Westport Employment and Labor Law Lawyers
Assisting Clients in Greenwich, Fairfield, and New York City
At the outset, it is important to draw a distinction between “employment law” and “labor law.” At the risk of oversimplification, the experienced attorneys at Maya Murphy, P.C. offer knowledge to our clients that employment law deals with the direct relationship between an employer and an employee. Labor law deals with the indirect relationship between an employer and employee through the intermediary of a labor union. Our attorneys offer legal assistance in the following in New York City and Connecticut employment and labor law matters:
- Employee Discipline
- Offer Letters and Separation Agreements
- Restrictive Covenants
- Statutory Scheme
- Labor Law
- Employment and Labor Laws in New York and Connecticut
In the non-union context, an employee interacts directly with an employer regarding an increase in salary, better health insurance, more overtime, etc. The process is relatively unstructured. In the union setting, the union is the employee’s exclusive representative concerning wages, hours, benefits, or other terms and conditions of employment. The respective rights and obligations are set forth in a contract between the employer and union called a “Collective Bargaining Agreement” (“CBA”). The CBA attempts to define the relationship between the employer and the employees in a particular “bargaining unit” (an employer may have one or more such units) and upstream employee demands and downstream employer requirements must be communicated to and through the union.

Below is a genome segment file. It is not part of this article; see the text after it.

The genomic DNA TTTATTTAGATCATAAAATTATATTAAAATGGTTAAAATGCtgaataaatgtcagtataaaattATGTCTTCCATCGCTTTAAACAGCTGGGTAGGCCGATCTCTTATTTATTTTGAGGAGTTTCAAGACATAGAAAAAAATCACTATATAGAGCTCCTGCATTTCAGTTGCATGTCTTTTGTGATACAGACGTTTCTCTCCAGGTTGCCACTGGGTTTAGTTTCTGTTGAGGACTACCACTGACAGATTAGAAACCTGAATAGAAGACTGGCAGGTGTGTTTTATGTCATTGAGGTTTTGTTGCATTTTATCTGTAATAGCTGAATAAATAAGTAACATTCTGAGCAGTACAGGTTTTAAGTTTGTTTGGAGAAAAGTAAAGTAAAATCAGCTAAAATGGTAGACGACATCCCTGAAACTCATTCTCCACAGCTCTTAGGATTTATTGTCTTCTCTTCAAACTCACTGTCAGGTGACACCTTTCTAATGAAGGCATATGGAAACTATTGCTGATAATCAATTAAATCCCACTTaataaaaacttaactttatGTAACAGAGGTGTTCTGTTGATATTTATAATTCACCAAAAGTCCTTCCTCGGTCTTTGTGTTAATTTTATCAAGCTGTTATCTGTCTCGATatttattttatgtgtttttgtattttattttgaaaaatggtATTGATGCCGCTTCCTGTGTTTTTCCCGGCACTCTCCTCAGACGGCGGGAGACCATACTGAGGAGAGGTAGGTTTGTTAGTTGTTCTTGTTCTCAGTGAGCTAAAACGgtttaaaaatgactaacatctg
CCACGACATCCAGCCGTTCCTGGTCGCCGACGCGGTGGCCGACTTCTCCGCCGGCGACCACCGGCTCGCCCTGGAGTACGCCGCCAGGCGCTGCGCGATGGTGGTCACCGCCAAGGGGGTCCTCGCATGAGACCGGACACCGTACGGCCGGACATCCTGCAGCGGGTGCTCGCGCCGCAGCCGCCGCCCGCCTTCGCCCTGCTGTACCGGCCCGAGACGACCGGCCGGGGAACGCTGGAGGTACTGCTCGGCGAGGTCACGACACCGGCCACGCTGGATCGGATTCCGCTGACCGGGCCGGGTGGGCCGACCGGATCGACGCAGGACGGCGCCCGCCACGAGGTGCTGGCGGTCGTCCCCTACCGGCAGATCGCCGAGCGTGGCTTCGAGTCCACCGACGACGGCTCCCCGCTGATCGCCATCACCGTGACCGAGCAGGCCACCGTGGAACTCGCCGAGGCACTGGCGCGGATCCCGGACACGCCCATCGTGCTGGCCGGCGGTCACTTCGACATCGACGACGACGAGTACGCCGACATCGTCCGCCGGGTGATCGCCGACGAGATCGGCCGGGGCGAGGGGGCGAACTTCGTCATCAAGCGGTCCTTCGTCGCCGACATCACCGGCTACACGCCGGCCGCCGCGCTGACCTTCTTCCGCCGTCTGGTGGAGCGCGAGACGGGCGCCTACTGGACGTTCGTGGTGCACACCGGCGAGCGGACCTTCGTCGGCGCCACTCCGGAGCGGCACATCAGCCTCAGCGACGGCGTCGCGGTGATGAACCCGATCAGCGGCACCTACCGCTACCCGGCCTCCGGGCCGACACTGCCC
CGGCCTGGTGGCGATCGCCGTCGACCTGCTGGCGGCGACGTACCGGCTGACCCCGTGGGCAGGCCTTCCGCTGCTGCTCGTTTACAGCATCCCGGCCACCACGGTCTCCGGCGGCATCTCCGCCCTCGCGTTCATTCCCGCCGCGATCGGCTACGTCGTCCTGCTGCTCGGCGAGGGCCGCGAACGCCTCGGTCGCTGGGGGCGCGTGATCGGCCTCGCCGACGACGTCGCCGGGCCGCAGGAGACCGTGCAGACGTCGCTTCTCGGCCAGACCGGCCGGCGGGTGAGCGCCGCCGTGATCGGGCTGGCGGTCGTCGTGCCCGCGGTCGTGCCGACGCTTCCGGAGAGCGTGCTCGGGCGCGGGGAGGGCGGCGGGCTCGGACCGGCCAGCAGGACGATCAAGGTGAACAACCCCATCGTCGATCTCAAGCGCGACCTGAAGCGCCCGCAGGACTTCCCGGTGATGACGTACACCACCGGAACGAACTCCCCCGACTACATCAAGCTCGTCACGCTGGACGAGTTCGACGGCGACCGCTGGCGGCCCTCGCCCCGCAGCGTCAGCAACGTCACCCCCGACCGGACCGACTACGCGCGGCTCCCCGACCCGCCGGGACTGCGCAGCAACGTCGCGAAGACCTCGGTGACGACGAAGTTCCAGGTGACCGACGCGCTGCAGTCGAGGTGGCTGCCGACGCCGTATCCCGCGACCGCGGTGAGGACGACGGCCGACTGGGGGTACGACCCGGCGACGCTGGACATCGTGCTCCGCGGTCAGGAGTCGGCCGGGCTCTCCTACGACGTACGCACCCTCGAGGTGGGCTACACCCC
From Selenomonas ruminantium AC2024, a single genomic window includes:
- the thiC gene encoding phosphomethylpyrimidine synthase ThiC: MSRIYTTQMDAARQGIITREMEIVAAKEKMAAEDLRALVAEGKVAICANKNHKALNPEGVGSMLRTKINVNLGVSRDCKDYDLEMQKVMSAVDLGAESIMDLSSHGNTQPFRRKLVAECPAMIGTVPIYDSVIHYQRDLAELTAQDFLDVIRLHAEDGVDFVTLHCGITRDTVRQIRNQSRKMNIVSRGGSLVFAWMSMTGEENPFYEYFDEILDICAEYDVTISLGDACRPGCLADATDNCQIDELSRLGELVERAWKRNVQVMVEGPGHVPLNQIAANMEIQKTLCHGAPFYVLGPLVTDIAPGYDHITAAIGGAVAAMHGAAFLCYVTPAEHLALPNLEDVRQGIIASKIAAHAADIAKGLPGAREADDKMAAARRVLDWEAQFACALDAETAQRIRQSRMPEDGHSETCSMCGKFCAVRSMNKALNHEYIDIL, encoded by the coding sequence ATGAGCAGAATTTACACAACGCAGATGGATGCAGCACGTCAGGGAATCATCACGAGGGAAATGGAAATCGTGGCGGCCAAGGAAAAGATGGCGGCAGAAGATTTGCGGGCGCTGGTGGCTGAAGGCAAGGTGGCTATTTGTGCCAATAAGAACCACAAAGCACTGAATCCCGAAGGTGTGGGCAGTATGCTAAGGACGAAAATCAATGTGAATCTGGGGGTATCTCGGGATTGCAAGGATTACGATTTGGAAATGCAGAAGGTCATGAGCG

There are numerous statutes governing the employer-employer relationship, most notably those that prohibit discrimination in the workplace. Those apply irrespective of whether or not an employee is represented by a union. In the union shop, however, there is an additional statutory scheme prescribing the interactions among employer, employee, and union. Such things as employee discipline, for example, ordinarily a management prerogative, will be covered in exquisite detail in a CBA, typically in the form of a multi-tier grievance procedure.
Thus, the first level of inquiry is whether or not a union is on the scene. If it is, one particularized and overarching set of laws will additionally apply. If there is no union in place, then the employer and employee need only be concerned with the panoply of “other” statutes and case law that govern workplace behavior—no easy task.
Contact an Experienced Employment Law Attorney
The dedicated attorneys at Maya Murphy, P.C. can assist you with your employment law needs in New York and Connecticut. Contact us today at 212-682-5700 (New York City) or 203-221-3100 (Westport, CT) for your initial case evaluation.